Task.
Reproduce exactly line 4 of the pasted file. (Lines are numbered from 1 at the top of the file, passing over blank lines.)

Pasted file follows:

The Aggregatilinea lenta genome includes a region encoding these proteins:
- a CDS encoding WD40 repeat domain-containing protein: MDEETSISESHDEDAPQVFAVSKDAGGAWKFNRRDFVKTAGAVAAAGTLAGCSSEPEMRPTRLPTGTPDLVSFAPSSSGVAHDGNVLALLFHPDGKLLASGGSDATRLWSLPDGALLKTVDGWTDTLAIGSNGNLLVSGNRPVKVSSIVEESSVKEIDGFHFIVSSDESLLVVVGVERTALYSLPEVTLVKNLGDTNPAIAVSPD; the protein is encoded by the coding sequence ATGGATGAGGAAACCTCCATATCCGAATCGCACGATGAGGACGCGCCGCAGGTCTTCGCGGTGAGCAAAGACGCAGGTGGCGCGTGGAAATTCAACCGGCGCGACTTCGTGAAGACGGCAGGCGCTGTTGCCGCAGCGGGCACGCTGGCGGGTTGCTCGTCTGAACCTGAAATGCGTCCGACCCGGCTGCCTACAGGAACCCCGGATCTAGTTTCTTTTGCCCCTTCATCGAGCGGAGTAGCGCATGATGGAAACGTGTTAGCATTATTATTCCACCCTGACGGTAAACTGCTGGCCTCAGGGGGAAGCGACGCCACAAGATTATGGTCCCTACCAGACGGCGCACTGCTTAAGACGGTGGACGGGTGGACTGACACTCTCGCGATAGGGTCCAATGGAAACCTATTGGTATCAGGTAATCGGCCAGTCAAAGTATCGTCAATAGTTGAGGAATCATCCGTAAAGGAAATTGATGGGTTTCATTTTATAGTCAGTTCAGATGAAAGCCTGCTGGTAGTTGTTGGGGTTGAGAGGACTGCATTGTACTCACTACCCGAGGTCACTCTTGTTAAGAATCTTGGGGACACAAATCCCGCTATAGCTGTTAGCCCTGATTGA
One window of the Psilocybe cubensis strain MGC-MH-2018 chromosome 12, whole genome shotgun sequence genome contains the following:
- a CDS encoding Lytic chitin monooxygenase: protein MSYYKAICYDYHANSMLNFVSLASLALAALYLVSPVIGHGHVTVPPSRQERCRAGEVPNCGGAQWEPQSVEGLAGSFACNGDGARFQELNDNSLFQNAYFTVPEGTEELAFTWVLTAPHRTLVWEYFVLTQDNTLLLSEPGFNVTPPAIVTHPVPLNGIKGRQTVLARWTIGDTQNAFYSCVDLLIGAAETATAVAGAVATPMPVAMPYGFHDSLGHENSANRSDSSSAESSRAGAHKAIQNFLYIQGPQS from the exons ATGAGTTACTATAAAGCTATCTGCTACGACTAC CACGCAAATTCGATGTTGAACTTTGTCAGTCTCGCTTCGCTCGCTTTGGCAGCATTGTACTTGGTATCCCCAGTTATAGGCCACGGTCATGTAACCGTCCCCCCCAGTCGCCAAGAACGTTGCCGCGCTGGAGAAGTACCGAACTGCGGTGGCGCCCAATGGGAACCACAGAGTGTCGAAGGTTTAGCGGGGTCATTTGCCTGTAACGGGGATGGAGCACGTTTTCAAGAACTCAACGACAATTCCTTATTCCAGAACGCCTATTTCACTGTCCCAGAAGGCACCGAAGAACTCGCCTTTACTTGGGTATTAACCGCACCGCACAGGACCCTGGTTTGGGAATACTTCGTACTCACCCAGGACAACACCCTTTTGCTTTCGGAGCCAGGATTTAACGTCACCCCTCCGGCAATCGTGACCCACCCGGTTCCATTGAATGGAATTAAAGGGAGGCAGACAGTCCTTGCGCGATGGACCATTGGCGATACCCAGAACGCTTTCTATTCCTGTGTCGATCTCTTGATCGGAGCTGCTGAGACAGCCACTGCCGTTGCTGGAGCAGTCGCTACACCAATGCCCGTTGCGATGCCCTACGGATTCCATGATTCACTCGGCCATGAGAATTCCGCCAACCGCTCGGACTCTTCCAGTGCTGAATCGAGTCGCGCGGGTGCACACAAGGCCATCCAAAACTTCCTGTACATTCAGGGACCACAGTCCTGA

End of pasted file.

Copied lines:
- a CDS encoding Lytic chitin monooxygenase: protein MSYYKAICYDYHANSMLNFVSLASLALAALYLVSPVIGHGHVTVPPSRQERCRAGEVPNCGGAQWEPQSVEGLAGSFACNGDGARFQELNDNSLFQNAYFTVPEGTEELAFTWVLTAPHRTLVWEYFVLTQDNTLLLSEPGFNVTPPAIVTHPVPLNGIKGRQTVLARWTIGDTQNAFYSCVDLLIGAAETATAVAGAVATPMPVAMPYGFHDSLGHENSANRSDSSSAESSRAGAHKAIQNFLYIQGPQS from the exons ATGAGTTACTATAAAGCTATCTGCTACGACTAC CACGCAAATTCGATGTTGAACTTTGTCAGTCTCGCTTCGCTCGCTTTGGCAGCATTGTACTTGGTATCCCCAGTTATAGGCCACGGTCATGTAACCGTCCCCCCCAGTCGCCAAGAACGTTGCCGCGCTGGAGAAGTACCGAACTGCGGTGGCGCCCAATGGGAACCACAGAGTGTCGAAGGTTTAGCGGGGTCATTTGCCTGTAACGGGGATGGAGCACGTTTTCAAGAACTCAACGACAATTCCTTATTCCAGAACGCCTATTTCACTGTCCCAGAAGGCACCGAAGAACTCGCCTTTACTTGGGTATTAACCGCACCGCACAGGACCCTGGTTTGGGAATACTTCGTACTCACCCAGGACAACACCCTTTTGCTTTCGGAGCCAGGATTTAACGTCACCCCTCCGGCAATCGTGACCCACCCGGTTCCATTGAATGGAATTAAAGGGAGGCAGACAGTCCTTGCGCGATGGACCATTGGCGATACCCAGAACGCTTTCTATTCCTGTGTCGATCTCTTGATCGGAGCTGCTGAGACAGCCACTGCCGTTGCTGGAGCAGTCGCTACACCAATGCCCGTTGCGATGCCCTACGGATTCCATGATTCACTCGGCCATGAGAATTCCGCCAACCGCTCGGACTCTTCCAGTGCTGAATCGAGTCGCGCGGGTGCACACAAGGCCATCCAAAACTTCCTGTACATTCAGGGACCACAGTCCTGA